As see on Apparel Magazine
Cycling while belting out karaoke. Feeling the burn while bouncing around in spring-based low-impact boots. From pole dancing like a pro to flying through the air with the greatest of ease, workouts at Crunch Fitness range from the average to the ambitious to the exotically imaginative. The New York City-based chain of fitness clubs includes more than 145 Crunch Fitness locations nationwide plus 32 premium Crunch Signature facilities featuring yoga and spin studios, live DJs, child care and more.
To enhance the all-around fitness experience, Crunch sells apparel including men’s shorts and women’s sports bras — among its bestsellers — as well as high-growth products such as women’s capris and crop tops, a direct result of the athleisure trend, says vice president of member services Mike Neff. “Crunch apparel had always been primarily branded pieces but we’ve seen a need for performance gear and athleisure, so we’ve brought in brands like Under Armour and Onzie,” he adds.
The company’s business model deviates from the usual retail norm. “Our primary business is running health clubs so our managers are not true retailers,” Neff explains. “Our true retailers live in our corporate headquarters and have the knowledge to run this area of our business.” Recently, Crunch needed to upgrade its retail platform for three primary reasons: payment security, cloud convenience and customer data. With the Jan. 15, 2017 SHA-2 security compliance deadline looming, Crunch had to act quickly or suffer the consequences. “Our prior applications were not going to update their platform to meet these standards, which then put our credit card processing at risk,” Neff points out. “PCI compliance has gotten really strict these days and as a level 2 merchant, we need to prove our platforms are secure every quarter.”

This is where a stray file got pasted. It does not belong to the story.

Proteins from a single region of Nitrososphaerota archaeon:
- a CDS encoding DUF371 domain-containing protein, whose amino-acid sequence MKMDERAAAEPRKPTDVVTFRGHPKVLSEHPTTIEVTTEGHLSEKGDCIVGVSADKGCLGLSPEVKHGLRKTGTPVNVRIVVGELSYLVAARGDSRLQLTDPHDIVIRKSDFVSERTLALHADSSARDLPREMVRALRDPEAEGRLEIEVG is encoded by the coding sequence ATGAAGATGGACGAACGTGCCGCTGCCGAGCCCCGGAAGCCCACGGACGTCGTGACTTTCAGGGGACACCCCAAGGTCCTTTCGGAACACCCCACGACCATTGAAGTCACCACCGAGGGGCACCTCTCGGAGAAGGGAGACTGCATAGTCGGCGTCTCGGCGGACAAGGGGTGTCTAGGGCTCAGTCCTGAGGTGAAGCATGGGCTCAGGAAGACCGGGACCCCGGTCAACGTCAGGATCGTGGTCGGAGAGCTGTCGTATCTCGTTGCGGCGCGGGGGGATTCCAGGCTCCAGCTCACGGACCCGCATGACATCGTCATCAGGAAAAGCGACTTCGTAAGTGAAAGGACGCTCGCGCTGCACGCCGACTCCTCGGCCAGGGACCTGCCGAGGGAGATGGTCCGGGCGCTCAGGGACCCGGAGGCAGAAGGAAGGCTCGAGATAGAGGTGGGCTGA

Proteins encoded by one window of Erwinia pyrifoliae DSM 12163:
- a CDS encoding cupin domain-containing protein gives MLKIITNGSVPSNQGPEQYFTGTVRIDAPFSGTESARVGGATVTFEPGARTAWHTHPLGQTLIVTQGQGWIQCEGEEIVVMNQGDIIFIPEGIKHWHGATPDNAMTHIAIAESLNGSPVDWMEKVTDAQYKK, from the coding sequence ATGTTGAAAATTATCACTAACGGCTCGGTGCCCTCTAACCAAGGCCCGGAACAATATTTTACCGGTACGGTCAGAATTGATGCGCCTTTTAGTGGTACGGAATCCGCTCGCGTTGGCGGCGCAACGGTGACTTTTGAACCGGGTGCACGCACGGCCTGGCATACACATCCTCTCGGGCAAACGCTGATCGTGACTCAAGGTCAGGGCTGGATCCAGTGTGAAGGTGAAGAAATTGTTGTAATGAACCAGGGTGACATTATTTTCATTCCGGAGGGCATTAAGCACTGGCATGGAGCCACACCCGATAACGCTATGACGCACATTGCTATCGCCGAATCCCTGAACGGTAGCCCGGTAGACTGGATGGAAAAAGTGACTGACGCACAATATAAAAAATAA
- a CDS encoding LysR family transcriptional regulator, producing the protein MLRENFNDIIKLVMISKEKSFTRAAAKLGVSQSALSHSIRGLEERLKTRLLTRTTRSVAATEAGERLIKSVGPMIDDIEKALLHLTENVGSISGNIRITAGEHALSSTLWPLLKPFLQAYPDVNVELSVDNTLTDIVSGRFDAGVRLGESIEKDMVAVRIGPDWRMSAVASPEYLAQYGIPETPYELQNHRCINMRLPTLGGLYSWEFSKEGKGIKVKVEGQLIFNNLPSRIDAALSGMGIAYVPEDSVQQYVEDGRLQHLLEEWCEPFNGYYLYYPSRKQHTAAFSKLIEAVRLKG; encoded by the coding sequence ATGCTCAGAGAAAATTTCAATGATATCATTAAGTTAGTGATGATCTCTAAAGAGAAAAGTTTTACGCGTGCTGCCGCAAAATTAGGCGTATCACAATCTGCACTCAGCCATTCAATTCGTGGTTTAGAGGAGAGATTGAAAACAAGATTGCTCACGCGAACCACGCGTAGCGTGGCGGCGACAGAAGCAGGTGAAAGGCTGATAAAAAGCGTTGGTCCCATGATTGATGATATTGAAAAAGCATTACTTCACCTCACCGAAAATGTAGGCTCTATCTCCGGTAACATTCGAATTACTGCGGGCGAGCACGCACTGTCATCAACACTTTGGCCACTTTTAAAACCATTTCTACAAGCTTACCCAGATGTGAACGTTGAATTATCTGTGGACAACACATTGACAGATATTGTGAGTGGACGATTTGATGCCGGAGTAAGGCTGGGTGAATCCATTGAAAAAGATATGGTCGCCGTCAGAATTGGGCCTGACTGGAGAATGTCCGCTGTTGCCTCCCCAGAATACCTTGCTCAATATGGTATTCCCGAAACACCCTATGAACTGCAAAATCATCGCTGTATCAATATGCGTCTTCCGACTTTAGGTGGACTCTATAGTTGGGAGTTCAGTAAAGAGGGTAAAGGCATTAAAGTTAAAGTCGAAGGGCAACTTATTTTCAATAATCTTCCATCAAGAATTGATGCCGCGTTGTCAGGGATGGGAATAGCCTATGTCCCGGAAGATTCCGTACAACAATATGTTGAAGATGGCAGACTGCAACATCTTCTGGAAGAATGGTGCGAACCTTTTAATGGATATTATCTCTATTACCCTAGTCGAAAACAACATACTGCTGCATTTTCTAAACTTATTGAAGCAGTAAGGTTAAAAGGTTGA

The next obstacle? Struggling to maintain hosted applications. Self hosting always sounds great in the beginning, says Neff, but ends up costing you more in the end. “The days of hosting your own applications and taking up real estate in large data centers with expensive servers are over for most small and mid-size companies,” he explains, adding that cloud technology’s dramatically decreasing cost makes it a “no brainer.”
And last but not least, Crunch was missing out on valuable insights into customers’ buying habits. “We were only capturing half of the sales journey of our members,” Neff says. “We could tell how much a member purchased for a membership or personal training, but not necessarily that they bought water and a nutrition bar every day they worked out.”
To address all of these issues, Crunch deployed Cegid’s Yourcegid Retail Y2 platform, particularly enticed by the system’s purchase order creation and management process.
“It was important to have a system tell us when and what we should be ordering and how often,” says Neff, adding that previously Crunch relied on its stores to tell headquarters which merchandise was needed.
Yourcegid Retail Y2 has enabled the fitness chain to tighten margins and manage store inventory through a central cloud-based system instead mof relying on manual POs submitted by stores.
And because the platform captures the entire journey of the Crunch customer, the company now has the data it needs to develop compelling loyalty programs to increase customer spend.
But the move to the cloud has been perhaps the most transformative aspect of the deployment. Instead of relying on two disparate retail systems, now Crunch has just one. One of its old systems ran locally on a single computer at individual club locations and on a “few occasions” the entire database was lost when the computer got corrupted.
Says Neff, “Moving to cloud allowed us to save thousands per year in data center costs related to hosting our own application as well as the peace of mind in knowing all is being backed up.”